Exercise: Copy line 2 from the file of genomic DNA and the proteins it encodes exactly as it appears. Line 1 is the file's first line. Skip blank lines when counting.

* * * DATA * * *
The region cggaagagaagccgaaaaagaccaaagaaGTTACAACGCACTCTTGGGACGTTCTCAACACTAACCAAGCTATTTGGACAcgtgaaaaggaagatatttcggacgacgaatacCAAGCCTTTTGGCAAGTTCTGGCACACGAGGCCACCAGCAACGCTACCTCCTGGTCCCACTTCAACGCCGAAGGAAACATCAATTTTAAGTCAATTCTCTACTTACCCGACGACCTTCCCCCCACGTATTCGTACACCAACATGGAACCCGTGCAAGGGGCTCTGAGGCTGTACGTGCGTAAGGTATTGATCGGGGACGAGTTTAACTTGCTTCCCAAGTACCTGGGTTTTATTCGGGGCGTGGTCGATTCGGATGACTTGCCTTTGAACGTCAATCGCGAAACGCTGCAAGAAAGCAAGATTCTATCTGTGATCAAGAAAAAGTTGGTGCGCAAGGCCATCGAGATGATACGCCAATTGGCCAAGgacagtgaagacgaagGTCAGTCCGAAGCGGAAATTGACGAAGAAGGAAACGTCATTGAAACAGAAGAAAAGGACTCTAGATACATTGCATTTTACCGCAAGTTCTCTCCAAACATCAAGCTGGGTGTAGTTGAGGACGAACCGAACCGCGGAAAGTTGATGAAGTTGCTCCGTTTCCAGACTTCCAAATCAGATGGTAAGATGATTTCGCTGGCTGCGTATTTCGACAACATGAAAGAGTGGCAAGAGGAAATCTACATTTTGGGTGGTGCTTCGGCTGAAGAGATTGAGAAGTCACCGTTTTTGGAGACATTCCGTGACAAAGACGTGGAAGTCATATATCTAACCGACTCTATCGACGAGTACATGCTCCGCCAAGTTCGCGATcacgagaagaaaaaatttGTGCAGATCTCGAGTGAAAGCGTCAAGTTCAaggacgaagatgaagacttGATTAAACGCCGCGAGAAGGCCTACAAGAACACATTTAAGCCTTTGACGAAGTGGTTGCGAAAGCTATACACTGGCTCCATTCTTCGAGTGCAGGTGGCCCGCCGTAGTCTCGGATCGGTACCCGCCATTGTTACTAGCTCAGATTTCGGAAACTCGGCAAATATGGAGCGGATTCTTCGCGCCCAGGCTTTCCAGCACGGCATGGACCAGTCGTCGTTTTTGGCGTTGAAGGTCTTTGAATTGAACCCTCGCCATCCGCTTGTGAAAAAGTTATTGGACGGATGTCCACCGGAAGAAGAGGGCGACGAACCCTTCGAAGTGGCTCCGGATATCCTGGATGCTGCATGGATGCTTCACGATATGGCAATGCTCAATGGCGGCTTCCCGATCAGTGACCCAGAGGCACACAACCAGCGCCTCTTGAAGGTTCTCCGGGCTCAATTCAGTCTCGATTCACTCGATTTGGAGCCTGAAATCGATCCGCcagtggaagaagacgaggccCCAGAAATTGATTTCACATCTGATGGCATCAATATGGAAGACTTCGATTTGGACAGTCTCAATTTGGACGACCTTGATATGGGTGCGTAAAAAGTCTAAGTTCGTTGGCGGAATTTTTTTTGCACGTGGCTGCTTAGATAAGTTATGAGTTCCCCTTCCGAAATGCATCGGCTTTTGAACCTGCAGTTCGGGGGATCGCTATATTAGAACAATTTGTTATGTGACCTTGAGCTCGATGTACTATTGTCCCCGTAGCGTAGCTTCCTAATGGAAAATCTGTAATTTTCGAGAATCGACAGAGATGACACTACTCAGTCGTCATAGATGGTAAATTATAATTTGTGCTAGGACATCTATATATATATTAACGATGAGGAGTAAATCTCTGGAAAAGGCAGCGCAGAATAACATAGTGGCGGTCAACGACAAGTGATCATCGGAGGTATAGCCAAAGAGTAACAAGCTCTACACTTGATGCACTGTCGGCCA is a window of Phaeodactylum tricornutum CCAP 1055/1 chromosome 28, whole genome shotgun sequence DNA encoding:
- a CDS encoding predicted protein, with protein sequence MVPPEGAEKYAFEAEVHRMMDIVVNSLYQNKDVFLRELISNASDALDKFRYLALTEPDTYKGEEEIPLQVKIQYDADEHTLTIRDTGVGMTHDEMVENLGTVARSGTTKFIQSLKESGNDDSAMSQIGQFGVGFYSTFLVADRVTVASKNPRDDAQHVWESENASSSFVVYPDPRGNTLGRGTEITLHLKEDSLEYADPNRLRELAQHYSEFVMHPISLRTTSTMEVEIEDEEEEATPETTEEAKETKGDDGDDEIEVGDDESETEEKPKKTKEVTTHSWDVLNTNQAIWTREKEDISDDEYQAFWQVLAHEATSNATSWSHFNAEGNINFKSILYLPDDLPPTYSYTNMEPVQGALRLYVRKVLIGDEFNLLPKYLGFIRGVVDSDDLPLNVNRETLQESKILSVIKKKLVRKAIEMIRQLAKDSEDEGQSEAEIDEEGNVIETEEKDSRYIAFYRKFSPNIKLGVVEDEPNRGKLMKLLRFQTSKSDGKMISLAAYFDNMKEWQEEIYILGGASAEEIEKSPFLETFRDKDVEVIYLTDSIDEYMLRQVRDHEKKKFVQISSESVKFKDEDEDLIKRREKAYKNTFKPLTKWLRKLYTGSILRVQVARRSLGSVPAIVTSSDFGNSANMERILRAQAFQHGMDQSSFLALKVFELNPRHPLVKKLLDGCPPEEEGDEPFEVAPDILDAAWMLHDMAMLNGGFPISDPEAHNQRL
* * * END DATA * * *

- a CDS encoding predicted protein, with protein sequence MVPPEGAEKYAFEAEVHRMMDIVVNSLYQNKDVFLRELISNASDALDKFRYLALTEPDTYKGEEEIPLQVKIQYDADEHTLTIRDTGVGMTHDEMVENLGTVARSGTTKFIQSLKESGNDDSAMSQIGQFGVGFYSTFLVADRVTVASKNPRDDAQHVWESENASSSFVVYPDPRGNTLGRGTEITLHLKEDSLEYADPNRLRELAQHYSEFVMHPISLRTTSTMEVEIEDEEEEATPETTEEAKETKGDDGDDEIEVGDDESETEEKPKKTKEVTTHSWDVLNTNQAIWTREKEDISDDEYQAFWQVLAHEATSNATSWSHFNAEGNINFKSILYLPDDLPPTYSYTNMEPVQGALRLYVRKVLIGDEFNLLPKYLGFIRGVVDSDDLPLNVNRETLQESKILSVIKKKLVRKAIEMIRQLAKDSEDEGQSEAEIDEEGNVIETEEKDSRYIAFYRKFSPNIKLGVVEDEPNRGKLMKLLRFQTSKSDGKMISLAAYFDNMKEWQEEIYILGGASAEEIEKSPFLETFRDKDVEVIYLTDSIDEYMLRQVRDHEKKKFVQISSESVKFKDEDEDLIKRREKAYKNTFKPLTKWLRKLYTGSILRVQVARRSLGSVPAIVTSSDFGNSANMERILRAQAFQHGMDQSSFLALKVFELNPRHPLVKKLLDGCPPEEEGDEPFEVAPDILDAAWMLHDMAMLNGGFPISDPEAHNQRL